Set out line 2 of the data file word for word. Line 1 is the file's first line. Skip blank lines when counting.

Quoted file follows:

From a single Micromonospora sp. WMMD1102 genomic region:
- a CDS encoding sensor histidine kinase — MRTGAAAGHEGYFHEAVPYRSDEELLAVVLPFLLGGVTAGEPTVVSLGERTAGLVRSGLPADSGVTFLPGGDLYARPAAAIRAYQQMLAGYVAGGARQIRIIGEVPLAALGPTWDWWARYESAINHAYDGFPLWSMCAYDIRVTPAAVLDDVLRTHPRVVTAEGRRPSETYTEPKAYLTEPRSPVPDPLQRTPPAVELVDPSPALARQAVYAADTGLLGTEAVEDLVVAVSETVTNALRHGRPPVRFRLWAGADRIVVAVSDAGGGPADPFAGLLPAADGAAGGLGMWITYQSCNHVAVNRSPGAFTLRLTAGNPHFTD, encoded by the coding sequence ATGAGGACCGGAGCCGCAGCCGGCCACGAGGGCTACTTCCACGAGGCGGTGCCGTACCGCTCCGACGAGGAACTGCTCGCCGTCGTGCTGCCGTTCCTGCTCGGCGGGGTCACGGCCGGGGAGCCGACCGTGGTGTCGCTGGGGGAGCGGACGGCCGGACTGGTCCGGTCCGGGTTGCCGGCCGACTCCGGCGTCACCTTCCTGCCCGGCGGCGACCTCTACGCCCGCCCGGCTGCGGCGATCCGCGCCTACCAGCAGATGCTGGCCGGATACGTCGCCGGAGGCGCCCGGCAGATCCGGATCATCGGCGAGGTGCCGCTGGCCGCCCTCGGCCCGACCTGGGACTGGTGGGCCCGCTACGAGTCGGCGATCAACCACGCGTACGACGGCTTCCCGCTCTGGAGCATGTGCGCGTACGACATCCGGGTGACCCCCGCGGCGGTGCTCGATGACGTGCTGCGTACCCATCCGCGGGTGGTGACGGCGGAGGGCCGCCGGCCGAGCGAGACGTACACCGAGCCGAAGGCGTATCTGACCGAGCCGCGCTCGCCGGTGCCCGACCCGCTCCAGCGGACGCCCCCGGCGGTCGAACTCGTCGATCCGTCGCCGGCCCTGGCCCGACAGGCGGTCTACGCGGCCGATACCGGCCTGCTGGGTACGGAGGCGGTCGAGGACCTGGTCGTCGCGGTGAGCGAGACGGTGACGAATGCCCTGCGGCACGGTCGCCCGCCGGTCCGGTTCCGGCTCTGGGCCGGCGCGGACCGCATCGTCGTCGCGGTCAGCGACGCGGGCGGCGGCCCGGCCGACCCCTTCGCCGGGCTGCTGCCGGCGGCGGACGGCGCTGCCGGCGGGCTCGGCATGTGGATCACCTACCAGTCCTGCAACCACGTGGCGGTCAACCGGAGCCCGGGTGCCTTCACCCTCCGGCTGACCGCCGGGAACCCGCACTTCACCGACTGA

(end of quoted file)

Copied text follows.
- a CDS encoding sensor histidine kinase — MRTGAAAGHEGYFHEAVPYRSDEELLAVVLPFLLGGVTAGEPTVVSLGERTAGLVRSGLPADSGVTFLPGGDLYARPAAAIRAYQQMLAGYVAGGARQIRIIGEVPLAALGPTWDWWARYESAINHAYDGFPLWSMCAYDIRVTPAAVLDDVLRTHPRVVTAEGRRPSETYTEPKAYLTEPRSPVPDPLQRTPPAVELVDPSPALARQAVYAADTGLLGTEAVEDLVVAVSETVTNALRHGRPPVRFRLWAGADRIVVAVSDAGGGPADPFAGLLPAADGAAGGLGMWITYQSCNHVAVNRSPGAFTLRLTAGNPHFTD, encoded by the coding sequence ATGAGGACCGGAGCCGCAGCCGGCCACGAGGGCTACTTCCACGAGGCGGTGCCGTACCGCTCCGACGAGGAACTGCTCGCCGTCGTGCTGCCGTTCCTGCTCGGCGGGGTCACGGCCGGGGAGCCGACCGTGGTGTCGCTGGGGGAGCGGACGGCCGGACTGGTCCGGTCCGGGTTGCCGGCCGACTCCGGCGTCACCTTCCTGCCCGGCGGCGACCTCTACGCCCGCCCGGCTGCGGCGATCCGCGCCTACCAGCAGATGCTGGCCGGATACGTCGCCGGAGGCGCCCGGCAGATCCGGATCATCGGCGAGGTGCCGCTGGCCGCCCTCGGCCCGACCTGGGACTGGTGGGCCCGCTACGAGTCGGCGATCAACCACGCGTACGACGGCTTCCCGCTCTGGAGCATGTGCGCGTACGACATCCGGGTGACCCCCGCGGCGGTGCTCGATGACGTGCTGCGTACCCATCCGCGGGTGGTGACGGCGGAGGGCCGCCGGCCGAGCGAGACGTACACCGAGCCGAAGGCGTATCTGACCGAGCCGCGCTCGCCGGTGCCCGACCCGCTCCAGCGGACGCCCCCGGCGGTCGAACTCGTCGATCCGTCGCCGGCCCTGGCCCGACAGGCGGTCTACGCGGCCGATACCGGCCTGCTGGGTACGGAGGCGGTCGAGGACCTGGTCGTCGCGGTGAGCGAGACGGTGACGAATGCCCTGCGGCACGGTCGCCCGCCGGTCCGGTTCCGGCTCTGGGCCGGCGCGGACCGCATCGTCGTCGCGGTCAGCGACGCGGGCGGCGGCCCGGCCGACCCCTTCGCCGGGCTGCTGCCGGCGGCGGACGGCGCTGCCGGCGGGCTCGGCATGTGGATCACCTACCAGTCCTGCAACCACGTGGCGGTCAACCGGAGCCCGGGTGCCTTCACCCTCCGGCTGACCGCCGGGAACCCGCACTTCACCGACTGA